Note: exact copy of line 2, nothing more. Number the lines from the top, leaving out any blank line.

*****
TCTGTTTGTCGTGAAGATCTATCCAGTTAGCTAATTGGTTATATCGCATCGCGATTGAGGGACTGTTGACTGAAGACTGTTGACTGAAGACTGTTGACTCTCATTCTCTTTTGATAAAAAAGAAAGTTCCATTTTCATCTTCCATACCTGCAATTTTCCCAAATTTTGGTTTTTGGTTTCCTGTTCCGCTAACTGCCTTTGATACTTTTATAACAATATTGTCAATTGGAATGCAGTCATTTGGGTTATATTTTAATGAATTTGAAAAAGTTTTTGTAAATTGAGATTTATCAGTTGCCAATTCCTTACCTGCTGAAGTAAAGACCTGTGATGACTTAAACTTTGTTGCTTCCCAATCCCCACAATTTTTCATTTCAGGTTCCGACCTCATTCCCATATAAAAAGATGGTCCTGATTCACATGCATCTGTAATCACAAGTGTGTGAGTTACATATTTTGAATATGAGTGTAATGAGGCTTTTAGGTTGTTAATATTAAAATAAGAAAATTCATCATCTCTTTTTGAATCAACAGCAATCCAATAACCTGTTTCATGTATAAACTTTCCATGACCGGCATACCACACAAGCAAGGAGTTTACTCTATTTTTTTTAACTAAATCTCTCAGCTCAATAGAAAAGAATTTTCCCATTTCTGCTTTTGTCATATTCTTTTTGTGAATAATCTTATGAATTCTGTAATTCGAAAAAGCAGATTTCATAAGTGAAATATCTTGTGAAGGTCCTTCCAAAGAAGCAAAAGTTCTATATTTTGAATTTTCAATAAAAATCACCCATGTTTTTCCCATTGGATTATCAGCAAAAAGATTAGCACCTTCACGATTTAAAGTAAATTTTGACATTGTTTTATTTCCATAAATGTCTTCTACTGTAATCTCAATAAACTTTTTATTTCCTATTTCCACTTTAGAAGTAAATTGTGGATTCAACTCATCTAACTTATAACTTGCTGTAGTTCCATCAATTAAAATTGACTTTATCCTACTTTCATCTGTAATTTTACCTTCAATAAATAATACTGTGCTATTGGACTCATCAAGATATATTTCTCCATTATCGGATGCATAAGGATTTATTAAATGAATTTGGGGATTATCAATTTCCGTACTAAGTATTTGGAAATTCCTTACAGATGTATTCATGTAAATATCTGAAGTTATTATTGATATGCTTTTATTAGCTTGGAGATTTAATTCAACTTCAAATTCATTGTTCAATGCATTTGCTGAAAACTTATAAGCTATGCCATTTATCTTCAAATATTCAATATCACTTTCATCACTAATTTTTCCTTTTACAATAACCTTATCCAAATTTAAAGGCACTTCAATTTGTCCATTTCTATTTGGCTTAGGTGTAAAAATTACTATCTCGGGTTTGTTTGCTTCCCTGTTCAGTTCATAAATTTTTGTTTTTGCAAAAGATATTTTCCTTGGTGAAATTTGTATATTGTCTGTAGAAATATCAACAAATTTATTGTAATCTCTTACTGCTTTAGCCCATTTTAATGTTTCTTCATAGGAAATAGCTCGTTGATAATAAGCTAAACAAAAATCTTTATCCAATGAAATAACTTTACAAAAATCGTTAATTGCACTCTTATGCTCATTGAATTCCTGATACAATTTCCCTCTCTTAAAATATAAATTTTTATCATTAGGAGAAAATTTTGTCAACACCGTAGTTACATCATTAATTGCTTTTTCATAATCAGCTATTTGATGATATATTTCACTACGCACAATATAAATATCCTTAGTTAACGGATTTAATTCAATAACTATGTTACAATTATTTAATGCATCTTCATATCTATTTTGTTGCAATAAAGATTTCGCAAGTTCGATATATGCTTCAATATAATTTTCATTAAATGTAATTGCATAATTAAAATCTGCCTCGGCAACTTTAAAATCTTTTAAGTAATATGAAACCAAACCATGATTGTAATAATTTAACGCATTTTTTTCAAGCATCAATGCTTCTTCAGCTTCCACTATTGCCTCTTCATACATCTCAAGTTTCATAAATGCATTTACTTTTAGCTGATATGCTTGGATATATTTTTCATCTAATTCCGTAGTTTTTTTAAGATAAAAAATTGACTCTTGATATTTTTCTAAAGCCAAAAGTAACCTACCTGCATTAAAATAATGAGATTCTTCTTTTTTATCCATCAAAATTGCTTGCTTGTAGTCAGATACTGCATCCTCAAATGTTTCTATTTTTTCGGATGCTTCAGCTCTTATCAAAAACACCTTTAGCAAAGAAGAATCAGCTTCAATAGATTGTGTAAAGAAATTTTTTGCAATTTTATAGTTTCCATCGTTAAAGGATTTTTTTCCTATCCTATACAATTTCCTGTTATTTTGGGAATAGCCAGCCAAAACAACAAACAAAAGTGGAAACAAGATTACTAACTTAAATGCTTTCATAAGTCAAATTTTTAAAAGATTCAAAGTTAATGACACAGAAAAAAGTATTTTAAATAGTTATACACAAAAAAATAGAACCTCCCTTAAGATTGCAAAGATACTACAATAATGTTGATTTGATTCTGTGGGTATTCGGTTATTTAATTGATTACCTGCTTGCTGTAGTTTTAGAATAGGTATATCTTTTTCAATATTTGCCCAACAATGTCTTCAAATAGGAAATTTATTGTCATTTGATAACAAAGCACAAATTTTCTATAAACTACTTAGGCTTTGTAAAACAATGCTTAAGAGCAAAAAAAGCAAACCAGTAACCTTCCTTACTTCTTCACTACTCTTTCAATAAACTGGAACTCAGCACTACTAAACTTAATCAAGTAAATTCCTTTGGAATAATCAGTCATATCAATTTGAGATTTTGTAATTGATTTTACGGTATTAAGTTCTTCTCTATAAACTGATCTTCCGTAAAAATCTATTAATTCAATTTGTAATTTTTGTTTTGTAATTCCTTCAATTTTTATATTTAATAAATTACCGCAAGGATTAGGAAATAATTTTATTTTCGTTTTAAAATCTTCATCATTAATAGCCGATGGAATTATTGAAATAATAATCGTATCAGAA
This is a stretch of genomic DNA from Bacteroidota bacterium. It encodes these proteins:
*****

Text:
This is a stretch of genomic DNA from Bacteroidota bacterium. It encodes these proteins: